Your automobile may provide you with several automobile tax deductions that may lower your income tax. As with all deductions, it’s important to maintain accurate records of your expenses.
Keep accurate records of the miles incurred for business purposes, dates of business use, destinations and business purpose.
Record odometer readings at the beginning and end of the year to determine the total miles for the year for all uses. Tip: Download an app on your phone or keep a logbook in your vehicle’s glove box for recording the mileage. You’ll be able to easily calculate your mileage at the end of the year.
The important aspect is to make sure you maintain accurate records. The IRS may disallow a deduction for mileage if you are unable to substantiate your deduction.
If you use the standard mileage rate, you cannot use your actual expenses.
Business Automobile Tax Deductions
You cannot deduct commuting mileage—that is, mileage from your home to your regular job. However, if you are self-employed and maintain an eligible office in your home, you can deduct the mileage to and from a client’s or customer’s place of business, as well as between jobs.
Employees can deduct mileage between jobs or to a temporary assignment. The IRS defines a temporary work assignment as lasting a few days or weeks, but less than a year.
If you do not have a regular place of business, you can only deduct your transportation expenses to a temporary location outside your general area of employment.
If you are an Armed Forces Reservist, you can generally deduct your transportation expenses to attend meetings. The meetings must take place on a day that you normally work. You cannot deduct expenses for transportation on a day you normally do not work. If you travel and stay overnight to attend a Guard or Reserve meeting, you can deduct your travel expenses.
If you used your car to obtain medical care in 2016, the medical standard mileage rate is 19 cents per mile. In 2017, this rate is reduced to 17 cents per mile. Medical care includes trips to the doctor’s office, dentist’s office or to the hospital to obtain medical treatment. Parking fees and tolls associated with medical treatment are also deductible.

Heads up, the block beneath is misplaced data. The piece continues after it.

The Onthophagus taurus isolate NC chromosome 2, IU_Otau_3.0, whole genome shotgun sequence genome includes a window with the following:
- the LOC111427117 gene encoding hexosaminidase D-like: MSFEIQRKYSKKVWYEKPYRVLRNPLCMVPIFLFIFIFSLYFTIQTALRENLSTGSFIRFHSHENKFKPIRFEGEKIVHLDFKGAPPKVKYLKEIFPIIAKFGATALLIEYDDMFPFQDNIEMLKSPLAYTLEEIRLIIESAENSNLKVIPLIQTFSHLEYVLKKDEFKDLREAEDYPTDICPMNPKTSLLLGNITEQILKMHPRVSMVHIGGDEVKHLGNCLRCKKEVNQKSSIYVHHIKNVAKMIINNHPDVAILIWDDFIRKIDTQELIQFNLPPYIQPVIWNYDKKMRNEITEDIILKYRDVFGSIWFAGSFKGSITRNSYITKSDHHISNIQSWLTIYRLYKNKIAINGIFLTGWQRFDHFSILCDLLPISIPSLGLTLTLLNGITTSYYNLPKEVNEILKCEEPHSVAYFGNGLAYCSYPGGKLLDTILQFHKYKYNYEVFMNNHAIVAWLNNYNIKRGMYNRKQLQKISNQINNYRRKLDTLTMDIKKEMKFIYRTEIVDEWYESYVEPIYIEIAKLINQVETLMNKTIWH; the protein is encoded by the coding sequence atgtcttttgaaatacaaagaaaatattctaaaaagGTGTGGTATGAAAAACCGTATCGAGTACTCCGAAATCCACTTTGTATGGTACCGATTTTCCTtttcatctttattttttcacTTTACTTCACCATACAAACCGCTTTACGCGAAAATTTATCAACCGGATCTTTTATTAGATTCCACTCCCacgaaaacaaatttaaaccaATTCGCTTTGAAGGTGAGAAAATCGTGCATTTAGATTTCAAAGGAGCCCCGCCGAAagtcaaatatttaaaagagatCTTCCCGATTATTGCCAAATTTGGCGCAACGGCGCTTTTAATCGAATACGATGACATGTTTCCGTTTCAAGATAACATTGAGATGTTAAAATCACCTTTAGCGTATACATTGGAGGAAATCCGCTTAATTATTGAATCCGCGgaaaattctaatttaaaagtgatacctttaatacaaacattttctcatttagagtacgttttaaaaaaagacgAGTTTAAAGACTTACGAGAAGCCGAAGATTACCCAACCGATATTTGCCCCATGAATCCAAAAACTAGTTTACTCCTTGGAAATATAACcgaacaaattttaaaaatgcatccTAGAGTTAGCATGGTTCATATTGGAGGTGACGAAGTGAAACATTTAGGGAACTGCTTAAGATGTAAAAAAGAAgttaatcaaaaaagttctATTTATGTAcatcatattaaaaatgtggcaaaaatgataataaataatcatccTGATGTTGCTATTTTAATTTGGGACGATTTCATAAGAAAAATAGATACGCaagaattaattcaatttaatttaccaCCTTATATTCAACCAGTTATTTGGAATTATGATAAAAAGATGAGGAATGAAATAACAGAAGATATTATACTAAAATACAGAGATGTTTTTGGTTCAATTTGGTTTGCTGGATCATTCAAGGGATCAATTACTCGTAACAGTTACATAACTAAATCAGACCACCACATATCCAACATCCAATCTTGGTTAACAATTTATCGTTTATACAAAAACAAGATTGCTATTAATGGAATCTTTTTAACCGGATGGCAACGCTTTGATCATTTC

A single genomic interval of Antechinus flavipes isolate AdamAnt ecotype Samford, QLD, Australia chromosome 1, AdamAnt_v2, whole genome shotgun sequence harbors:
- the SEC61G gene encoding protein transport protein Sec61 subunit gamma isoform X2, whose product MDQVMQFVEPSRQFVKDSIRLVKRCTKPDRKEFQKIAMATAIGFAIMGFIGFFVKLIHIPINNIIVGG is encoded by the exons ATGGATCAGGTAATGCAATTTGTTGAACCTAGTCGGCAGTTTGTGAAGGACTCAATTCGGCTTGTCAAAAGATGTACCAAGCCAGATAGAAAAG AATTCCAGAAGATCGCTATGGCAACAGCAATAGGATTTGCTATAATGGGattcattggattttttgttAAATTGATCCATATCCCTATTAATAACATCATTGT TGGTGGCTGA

If you choose to use actual car expenses, you can only deduct the cost of gas and oil, not depreciation, repairs, etc. Your tax preparer will add these expenses to your other medical expenses and deduct them on Schedule A subject to the normal limitations.
If you move and qualify for the moving expense deduction, the IRS allows you to deduct either the actual expenses for miles driven or a standard mileage rate for the relocation. For 2016, the rate is 19 cents per mile. For 2017, the rate is 17 cents per mile. You can also deduct parking fees and tolls.
If you choose to use actual expenses, you are again limited to unreimbursed expenses for gas and oil, not depreciation,
repairs, etc. Your tax preparer will add these expenses to your other medical expenses and deduct them on Schedule A subject to the normal limitations.
You can deduct 14 cents per mile if you use your car for charitable purposes. You can also deduct parking fees and tolls.
If you choose to use actual expenses, you are again limited to unreimbursed expenses for gas and oil.
You cannot deduct mileage or expenses for charitable purposes if a significant part of the travel is for personal pleasure.
There are two ways to calculate your auto deductions: the standard mileage rate or actual expenses. These methods are available whether you own or lease your vehicle.
Actual Expense Method.
Actual expenses such as the cost of gas, oil, insurance, repairs, maintenance, tires, washing, licenses and depreciation or lease payments are eligible. You can also deduct the cost of business related parking fees, tolls and state and local taxes not paid with the acquisition or disposition of the vehicle. If you are self-employed, the business percentage of the interest on your car loan is also deductible. The actual expense method requires you to save all receipts and keep very detailed records. If you use your car for personal and business purposes, you’ll have to divide the expenses between the personal and business portion.
Example: If you use your car 50% of the time for business and 50% of the time for personal reasons, you’ll only be able to deduct 50% of the cost of your eligible expenses.
Standard Mileage Rate Method.
Most taxpayers, the standard mileage rate is easier to use. In 2016, the rate is 54 cents per mile and for 2017, the rate is 53.5 cents per mile. To calculate, multiply this rate by your business miles to figure your deduction. In addition to the standard mileage rate, you can also deduct the cost of business related parking fees, tolls, and state and local taxes not paid with the acquisition or disposition of the vehicle. If you are self-employed, the business percentage of the interest on your car loan is also deductible.
Note: Taxpayers who wish to use the standard mileage rate in lieu of actual expenses for computing deductible vehicle expenses must elect to do so in the first year. Switching to the standard mileage rate in a later year is not an option.